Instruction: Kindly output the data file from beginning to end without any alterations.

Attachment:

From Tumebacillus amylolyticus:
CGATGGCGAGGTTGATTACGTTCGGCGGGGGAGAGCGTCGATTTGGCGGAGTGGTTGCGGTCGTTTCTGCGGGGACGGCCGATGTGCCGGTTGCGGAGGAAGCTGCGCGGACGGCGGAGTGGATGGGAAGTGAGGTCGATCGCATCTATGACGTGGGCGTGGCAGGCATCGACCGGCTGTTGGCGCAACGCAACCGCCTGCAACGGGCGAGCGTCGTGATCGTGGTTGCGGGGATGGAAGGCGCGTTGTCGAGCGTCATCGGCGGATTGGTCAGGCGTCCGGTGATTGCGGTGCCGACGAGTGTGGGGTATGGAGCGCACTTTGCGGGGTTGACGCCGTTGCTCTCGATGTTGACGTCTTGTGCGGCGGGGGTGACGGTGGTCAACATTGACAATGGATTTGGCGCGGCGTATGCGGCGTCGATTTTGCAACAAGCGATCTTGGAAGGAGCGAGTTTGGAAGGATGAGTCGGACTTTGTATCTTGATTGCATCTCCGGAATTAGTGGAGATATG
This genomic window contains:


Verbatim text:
From Tumebacillus amylolyticus:
CGATGGCGAGGTTGATTACGTTCGGCGGGGGAGAGCGTCGATTTGGCGGAGTGGTTGCGGTCGTTTCTGCGGGGACGGCCGATGTGCCGGTTGCGGAGGAAGCTGCGCGGACGGCGGAGTGGATGGGAAGTGAGGTCGATCGCATCTATGACGTGGGCGTGGCAGGCATCGACCGGCTGTTGGCGCAACGCAACCGCCTGCAACGGGCGAGCGTCGTGATCGTGGTTGCGGGGATGGAAGGCGCGTTGTCGAGCGTCATCGGCGGATTGGTCAGGCGTCCGGTGATTGCGGTGCCGACGAGTGTGGGGTATGGAGCGCACTTTGCGGGGTTGACGCCGTTGCTCTCGATGTTGACGTCTTGTGCGGCGGGGGTGACGGTGGTCAACATTGACAATGGATTTGGCGCGGCGTATGCGGCGTCGATTTTGCAACAAGCGATCTTGGAAGGAGCGAGTTTGGAAGGATGAGTCGGACTTTGTATCTTGATTGCATCTCCGGAATTAGTGGAGATATG
This genomic window contains: